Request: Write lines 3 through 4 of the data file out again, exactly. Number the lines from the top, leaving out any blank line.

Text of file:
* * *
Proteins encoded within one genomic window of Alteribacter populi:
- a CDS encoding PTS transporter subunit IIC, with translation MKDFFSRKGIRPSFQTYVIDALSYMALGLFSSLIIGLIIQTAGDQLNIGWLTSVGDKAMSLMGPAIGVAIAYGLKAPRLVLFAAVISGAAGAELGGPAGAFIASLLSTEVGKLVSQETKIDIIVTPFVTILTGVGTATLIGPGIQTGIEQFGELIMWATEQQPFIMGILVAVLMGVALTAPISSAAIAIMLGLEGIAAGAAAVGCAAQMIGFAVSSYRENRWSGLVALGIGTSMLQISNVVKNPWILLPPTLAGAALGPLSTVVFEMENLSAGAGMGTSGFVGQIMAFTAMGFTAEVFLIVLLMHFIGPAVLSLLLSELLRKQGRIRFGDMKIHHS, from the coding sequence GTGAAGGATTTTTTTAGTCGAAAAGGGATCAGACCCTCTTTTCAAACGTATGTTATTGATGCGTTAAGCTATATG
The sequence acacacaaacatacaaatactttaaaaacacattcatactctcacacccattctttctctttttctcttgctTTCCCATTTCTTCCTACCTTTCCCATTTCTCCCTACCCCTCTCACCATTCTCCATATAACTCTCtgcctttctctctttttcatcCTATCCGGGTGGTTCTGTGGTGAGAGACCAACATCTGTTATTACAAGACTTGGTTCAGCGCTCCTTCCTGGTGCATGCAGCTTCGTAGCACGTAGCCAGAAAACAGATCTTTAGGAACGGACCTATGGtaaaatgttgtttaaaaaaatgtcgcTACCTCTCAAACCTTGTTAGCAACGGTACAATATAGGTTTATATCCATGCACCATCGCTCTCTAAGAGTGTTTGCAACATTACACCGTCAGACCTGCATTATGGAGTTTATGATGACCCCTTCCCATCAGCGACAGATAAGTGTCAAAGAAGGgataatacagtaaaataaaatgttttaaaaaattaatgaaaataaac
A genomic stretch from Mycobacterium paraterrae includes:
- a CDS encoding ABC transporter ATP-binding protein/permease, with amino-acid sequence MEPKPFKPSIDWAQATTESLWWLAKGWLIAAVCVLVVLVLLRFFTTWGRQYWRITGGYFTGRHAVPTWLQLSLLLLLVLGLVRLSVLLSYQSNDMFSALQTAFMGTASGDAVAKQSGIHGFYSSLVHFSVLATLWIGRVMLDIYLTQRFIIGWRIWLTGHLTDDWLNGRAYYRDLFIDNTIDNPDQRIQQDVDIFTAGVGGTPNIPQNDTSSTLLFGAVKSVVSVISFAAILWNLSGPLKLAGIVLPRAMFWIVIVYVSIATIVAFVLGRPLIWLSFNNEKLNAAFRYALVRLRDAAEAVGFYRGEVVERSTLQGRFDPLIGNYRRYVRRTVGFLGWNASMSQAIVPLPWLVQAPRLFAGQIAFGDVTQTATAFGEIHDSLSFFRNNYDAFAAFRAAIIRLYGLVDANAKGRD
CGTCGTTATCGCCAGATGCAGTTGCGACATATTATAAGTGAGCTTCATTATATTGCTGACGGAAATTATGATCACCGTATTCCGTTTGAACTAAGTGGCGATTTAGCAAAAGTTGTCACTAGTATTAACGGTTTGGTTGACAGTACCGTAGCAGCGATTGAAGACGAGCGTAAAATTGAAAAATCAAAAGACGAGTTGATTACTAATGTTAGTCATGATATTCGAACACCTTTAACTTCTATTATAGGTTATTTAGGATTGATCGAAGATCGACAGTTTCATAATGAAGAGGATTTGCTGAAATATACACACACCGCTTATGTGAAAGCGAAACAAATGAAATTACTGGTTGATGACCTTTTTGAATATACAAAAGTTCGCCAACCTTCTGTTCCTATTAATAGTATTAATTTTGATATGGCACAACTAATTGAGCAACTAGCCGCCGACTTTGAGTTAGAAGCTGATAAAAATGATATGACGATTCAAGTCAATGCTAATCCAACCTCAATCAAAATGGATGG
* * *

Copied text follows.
The sequence acacacaaacatacaaatactttaaaaacacattcatactctcacacccattctttctctttttctcttgctTTCCCATTTCTTCCTACCTTTCCCATTTCTCCCTACCCCTCTCACCATTCTCCATATAACTCTCtgcctttctctctttttcatcCTATCCGGGTGGTTCTGTGGTGAGAGACCAACATCTGTTATTACAAGACTTGGTTCAGCGCTCCTTCCTGGTGCATGCAGCTTCGTAGCACGTAGCCAGAAAACAGATCTTTAGGAACGGACCTATGGtaaaatgttgtttaaaaaaatgtcgcTACCTCTCAAACCTTGTTAGCAACGGTACAATATAGGTTTATATCCATGCACCATCGCTCTCTAAGAGTGTTTGCAACATTACACCGTCAGACCTGCATTATGGAGTTTATGATGACCCCTTCCCATCAGCGACAGATAAGTGTCAAAGAAGGgataatacagtaaaataaaatgttttaaaaaattaatgaaaataaac
A genomic stretch from Mycobacterium paraterrae includes: